A 2021 study recommended reforms for the state’s troubled minority business contracting program. The state has been sitting on then, critics say. (Canva image)
Nearly two months have passed since advocates demanded a meeting with state officials to discuss fixes to alleged discrimination in its minority business contracting program.
So far, no meeting.
The groups that sent the scathing letter – the Rhode Island Black Business Association and Lawyers for Civil Rights – are waiting on more information before pressing for a face-to-face with the people in charge. The urgency has not diminished, according to Tasheena Davis, litigation fellow with the Boston-based nonprofit Lawyers for Civil Rights.
“It’s all urgent when we’re dealing with racial injustice,” Davis said. “We just want to go into any meeting informed.”
Meanwhile, some state lawmakers are looking to the upcoming legislative session to improve the state’s troubled minority business contracting program. And the state office that oversees the program has asked for $750,000 in the upcoming fiscal 2025 budget to pay for a study to recommend program improvements.
The problem, as stated in the Sept. 18 letter, is that the state already did a study, and has been sitting on a slew of recommendations.
The state-commissioned study published in 2021 laid bare the evidence that the state disproportionately awarded dollars and contracts to white-owned businesses at the expense of minority businesses. Yet the state has failed to enact most of the reforms recommended, perpetuating alleged violations of Title VI of the Civil Rights Act of 1964, according to the letter.
The Rhode Island Department of Administration, which oversees the Minority Business Enterprise (MBE) program through its Office of Diversity, Equity and Opportunity, pushed back against the allegations, noting the study does not reflect the improvements the office has made in recent years.
The study was published in 2021 and reflects data from 2014 to 2017.
Davis filed a public records request on Sept. 29 asking for the same data from 2019 to the present. The state has asked for an extension to finish compiling the information, planning to return her request by mid-November, Davis said.
Once the data is in, Davis and Rhode Island Black Business Association President and CEO Lisa Ranglin say they will assess next steps.
“I wish we had traction sooner, but this is the due process,” Ranglin said. “This is a long standing issue and it’s more than room time. The entire process needs to be improved.”
Raising the threshold … and expectations
Problems with the MBE program are hardly new – the state met or exceeded its 1986 law mandating that 10% of contract and purchase dollars go to certified women or minority-owned businesses only four times: in fiscal years 2018, 2019 and 2022, according to state data. It also exceeded the minimum in fiscal year 2023 with 12.3% participation, although 40% of the money went to companies owned by white women, and nearly a third of the businesses were out of state, according to an investigation by The Providence Journal.
This year, the bar has been raised to a minimum of 15% participation, rather than 10%. Some lawmakers originally proposed increasing the minimum threshold to 20%, but settled on 15% as put forth by Gov. Dan McKee in his fiscal 2024 budget.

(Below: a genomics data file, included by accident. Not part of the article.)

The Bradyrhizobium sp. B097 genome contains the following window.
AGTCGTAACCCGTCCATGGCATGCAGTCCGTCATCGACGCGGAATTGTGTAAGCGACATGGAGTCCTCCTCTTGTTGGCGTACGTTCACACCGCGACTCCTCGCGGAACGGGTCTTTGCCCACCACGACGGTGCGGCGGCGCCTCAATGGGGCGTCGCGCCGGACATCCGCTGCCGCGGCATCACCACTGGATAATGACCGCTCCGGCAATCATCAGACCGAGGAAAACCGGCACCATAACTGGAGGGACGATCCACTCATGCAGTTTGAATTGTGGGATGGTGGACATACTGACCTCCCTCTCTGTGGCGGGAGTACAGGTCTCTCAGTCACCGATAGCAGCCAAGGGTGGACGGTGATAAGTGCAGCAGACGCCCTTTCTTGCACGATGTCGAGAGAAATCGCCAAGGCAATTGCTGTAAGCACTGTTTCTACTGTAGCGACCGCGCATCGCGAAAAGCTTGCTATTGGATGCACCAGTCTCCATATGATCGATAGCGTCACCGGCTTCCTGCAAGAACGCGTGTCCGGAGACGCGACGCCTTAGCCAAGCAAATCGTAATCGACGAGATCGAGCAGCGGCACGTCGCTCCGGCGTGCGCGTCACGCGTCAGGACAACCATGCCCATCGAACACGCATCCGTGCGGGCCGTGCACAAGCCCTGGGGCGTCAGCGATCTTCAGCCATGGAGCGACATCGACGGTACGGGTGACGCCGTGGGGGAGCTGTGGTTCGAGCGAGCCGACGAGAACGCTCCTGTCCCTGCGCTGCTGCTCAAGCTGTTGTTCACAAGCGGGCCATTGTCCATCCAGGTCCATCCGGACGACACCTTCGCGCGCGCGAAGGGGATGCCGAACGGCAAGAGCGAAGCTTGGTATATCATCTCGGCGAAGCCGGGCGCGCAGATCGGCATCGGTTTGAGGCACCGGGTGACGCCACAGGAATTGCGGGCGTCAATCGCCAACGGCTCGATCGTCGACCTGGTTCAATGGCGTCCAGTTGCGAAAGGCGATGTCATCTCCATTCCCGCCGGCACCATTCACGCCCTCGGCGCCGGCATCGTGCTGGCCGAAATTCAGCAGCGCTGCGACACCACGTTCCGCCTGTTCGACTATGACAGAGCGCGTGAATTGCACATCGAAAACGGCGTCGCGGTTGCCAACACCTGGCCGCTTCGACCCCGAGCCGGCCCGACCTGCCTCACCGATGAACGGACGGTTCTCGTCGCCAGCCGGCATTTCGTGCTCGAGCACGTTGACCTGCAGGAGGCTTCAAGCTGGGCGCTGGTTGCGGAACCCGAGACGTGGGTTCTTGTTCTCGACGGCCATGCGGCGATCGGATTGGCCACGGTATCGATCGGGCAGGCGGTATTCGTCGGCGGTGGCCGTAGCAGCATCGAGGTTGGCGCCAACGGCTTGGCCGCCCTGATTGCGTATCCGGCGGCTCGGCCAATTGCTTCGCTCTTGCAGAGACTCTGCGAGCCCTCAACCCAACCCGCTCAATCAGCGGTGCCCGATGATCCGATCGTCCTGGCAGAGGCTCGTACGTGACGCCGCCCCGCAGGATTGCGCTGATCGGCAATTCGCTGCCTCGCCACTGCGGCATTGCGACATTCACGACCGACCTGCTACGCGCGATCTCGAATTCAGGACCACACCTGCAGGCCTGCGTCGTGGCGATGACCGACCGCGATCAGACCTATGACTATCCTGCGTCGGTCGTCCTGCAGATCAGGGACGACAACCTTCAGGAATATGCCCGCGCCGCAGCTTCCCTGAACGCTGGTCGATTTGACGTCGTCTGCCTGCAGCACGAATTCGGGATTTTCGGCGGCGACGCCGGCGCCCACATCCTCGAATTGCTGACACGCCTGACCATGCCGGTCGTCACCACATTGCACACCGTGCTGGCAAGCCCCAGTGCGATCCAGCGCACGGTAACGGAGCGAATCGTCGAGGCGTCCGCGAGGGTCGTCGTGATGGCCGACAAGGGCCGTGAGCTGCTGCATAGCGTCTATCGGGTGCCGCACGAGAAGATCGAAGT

The legislation was listed among 29 priorities for the Rhode Island Black, Latino Indigenous, Asian-American and Pacific Islander Caucus in a recent report assessing its accomplishments from the last two legislative sessions.
Sen. Jonathon Acosta, a Central Falls Democrat and co-chair of the caucus, credited McKee for having more years in compliance with the 10% minimum than any of his predecessors. Yet, he added that more work was needed.
“I think people struggle to hold contradictions,” Acosta said in an interview. “The reality is, it’s complicated. We have data now that should be leading us to greater participation.”
Rep. Leonela Felix, a Pawtucket Democrat and co-chair of the caucus, still hoped to increase the minimum percentage to 20%, along with other reforms to improve compliance with and access to the program.
“I don’t think it’s sufficient to simply raise the [threshold,]” Felix said.
She stressed the need to improve access to capital for minority businesses, such as through the $100 million forgivable loan and grant program recommended in a 2022 Rhode Island Foundation report.
The Rhode Island Black Business Association has separately asked the state to commit $100 million over the next 10 years to provide loans and offer support services to minority businesses.
Budget requests for another study, accelerator program
Neither of these programs are included in the Department of Administration’s fiscal 2025 budget request. The memo from Director Jonathan Womer seeks $2.5 million in funding for the Division of Diversity, Equity and Inclusion in fiscal 2025, up from $2 million included in the fiscal 2024 budget. That includes an additional $750,000 for a new study of the MBE program, as mandated by the state’s fiscal 2024 spending plan. Staffing would remain at current levels – 10 employees across the division – under the requested FY25 budget.
Rhode Island Commerce Corp., meanwhile, asked for an extra $2 million in the state’s upcoming spending plan for its minority business accelerator program. First funded in fiscal 2023, the $3 million program aims to help minority and women-owned businesses grow through help with technical support, bookkeeping, mentorship and more. The extra money would help continue these support services and provide capital in the form of $25,000-apiece, according to Commerce Secretary Liz Tanner’s budget memo.
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